In the Granary of the Lunt Fort we have a wonderful colourised frieze 100 feet long, showing images taken from Trajan’s Column inRome. Here is another scene.

THE  EMPEROR  TRAJAN,  FLANKED  BY  HIS  GENERALS,  PREPARES  TO  MAKE  A  SACRIFICE  TO  THE  GODS.

HE  HAS  LIT  A  FIRE  ON THE  ALTAR  BEFORE  HIM.  A  PROCESSION  OF  FLUTE  PLAYERS  LEAD  IN  THE  THREE  ANIMALS  FOR  SACRIFICE  –  AN  OX,  A SHEEP  AND  A  PIG.

THEN  COME  THE  PRIESTS  WITH  THEIR  AXES  TO  SLAUGHTER  THE  VICTIMS.

FOUR  STANDARD  –  BEARERS  WATCH  THE  RITUAL.

Here we see one of the most important ritual sacrifices of the Roman state religion. The triple slaughter of an ox, a sheep and a pig was known as the Suevotaurilia, and its purpose here is to bless and purify the Army before a campaign is launched. The ceremony takes place within a walled camp. A tent can be seen in the background. The emperor Trajan prepares by lighting a fire on the altar, performing the rite in his office as “Pontifex Maximus” – the High Priest of the state. As the officiating priest he is “velate”, with his cloak pulled up to cover his head.

Like the British, the Romans were good at ceremonial. We witness here a great procession, complete with band, garlanded attendants and decorated victims. The standard- bearers are resplendent in their bearskins – though not worn in quite the same style as the Grenadier Guards……..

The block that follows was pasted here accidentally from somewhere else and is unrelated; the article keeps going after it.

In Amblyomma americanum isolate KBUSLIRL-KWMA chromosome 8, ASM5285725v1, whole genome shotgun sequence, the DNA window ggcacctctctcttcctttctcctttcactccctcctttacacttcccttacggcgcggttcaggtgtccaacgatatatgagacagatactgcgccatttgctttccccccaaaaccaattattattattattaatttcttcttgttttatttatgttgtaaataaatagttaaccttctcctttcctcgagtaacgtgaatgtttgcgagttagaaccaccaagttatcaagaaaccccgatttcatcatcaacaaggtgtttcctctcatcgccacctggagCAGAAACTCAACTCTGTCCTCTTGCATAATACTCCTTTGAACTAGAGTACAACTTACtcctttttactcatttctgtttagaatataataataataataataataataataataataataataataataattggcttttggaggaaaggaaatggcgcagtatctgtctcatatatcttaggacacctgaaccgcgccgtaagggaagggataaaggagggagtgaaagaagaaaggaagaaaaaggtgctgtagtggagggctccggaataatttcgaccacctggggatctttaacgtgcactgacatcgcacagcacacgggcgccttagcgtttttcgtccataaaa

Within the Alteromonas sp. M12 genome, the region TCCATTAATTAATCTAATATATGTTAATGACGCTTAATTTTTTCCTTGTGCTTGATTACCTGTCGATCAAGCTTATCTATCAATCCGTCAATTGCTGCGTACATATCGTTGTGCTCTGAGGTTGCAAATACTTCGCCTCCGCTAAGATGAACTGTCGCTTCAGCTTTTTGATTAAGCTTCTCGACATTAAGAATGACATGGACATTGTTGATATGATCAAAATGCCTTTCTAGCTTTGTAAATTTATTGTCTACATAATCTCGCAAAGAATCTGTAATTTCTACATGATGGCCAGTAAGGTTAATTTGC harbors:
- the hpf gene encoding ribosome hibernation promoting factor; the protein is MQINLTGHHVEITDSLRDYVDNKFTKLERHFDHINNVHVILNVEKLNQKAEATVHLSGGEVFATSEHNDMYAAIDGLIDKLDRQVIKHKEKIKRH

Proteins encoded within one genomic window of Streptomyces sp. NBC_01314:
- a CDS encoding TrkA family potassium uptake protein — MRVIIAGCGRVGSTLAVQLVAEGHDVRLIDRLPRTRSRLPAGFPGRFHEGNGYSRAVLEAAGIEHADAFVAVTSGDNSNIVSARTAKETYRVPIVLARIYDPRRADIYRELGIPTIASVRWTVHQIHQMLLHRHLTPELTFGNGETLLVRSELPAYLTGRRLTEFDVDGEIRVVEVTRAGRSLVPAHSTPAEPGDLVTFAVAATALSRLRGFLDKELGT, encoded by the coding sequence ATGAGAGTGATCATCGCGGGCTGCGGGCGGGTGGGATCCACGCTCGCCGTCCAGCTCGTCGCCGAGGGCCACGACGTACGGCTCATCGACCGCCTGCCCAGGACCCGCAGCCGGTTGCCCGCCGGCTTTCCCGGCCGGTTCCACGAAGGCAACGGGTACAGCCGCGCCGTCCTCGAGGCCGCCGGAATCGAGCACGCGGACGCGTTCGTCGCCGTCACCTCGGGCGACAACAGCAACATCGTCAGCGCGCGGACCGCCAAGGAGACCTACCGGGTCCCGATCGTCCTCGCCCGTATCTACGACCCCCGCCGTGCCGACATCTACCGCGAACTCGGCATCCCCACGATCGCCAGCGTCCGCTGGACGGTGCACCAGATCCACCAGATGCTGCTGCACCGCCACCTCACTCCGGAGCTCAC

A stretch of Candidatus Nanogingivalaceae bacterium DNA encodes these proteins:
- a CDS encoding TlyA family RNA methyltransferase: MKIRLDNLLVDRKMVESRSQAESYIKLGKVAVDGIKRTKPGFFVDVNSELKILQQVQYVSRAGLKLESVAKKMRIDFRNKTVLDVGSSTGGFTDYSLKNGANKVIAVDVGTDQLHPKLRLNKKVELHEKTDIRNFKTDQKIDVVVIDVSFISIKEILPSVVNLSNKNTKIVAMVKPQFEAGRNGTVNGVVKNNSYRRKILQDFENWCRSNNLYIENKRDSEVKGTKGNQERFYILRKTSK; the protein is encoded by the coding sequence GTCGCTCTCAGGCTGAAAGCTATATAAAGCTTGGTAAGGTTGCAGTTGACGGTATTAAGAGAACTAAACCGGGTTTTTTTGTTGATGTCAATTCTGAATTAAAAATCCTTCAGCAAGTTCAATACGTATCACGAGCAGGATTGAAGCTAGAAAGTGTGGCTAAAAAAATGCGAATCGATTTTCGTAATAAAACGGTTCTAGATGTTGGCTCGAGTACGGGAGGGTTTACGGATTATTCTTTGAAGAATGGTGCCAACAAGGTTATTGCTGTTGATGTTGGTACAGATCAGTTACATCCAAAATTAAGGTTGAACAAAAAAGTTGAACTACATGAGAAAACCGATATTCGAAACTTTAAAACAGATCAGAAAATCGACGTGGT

The Roman state religion centred on the “Capitoline Triad” – the gods Jupiter, Juno and Minerva. By the time of the Dacian Wars (c.100 AD) there were few true believers left. The religion had become, in many ways, merely a symbolic acquiescence to the authority of the status quo. A bit like the Church of England really.

Because their official religion was accepted as a polite fiction, the Romans were otherwise free to believe what they wanted. Many turned to the more satisfying mystery religions of the East. The cult of the Egyptian Isis was popular, as was that that of Cybele, Serapis and Dionysius. Later in the Empire – and particularly in the Army – the cult of Mithras flourished. This was a religion strong on personal morality – and a movement born of the Western empire (it has no connection with Persian beliefs) as opposed to its main competitor, Christianity – which was, of course, yet another Eastern sect.

The arrival of Christianity marks the real beginning of religious intolerance in theRoman Empire, a phenomenon largely unknown previously. We may well reflect here on the mixed impact that confessional religions like Christianity and Islam had on the ancient world and in subsequent ages.

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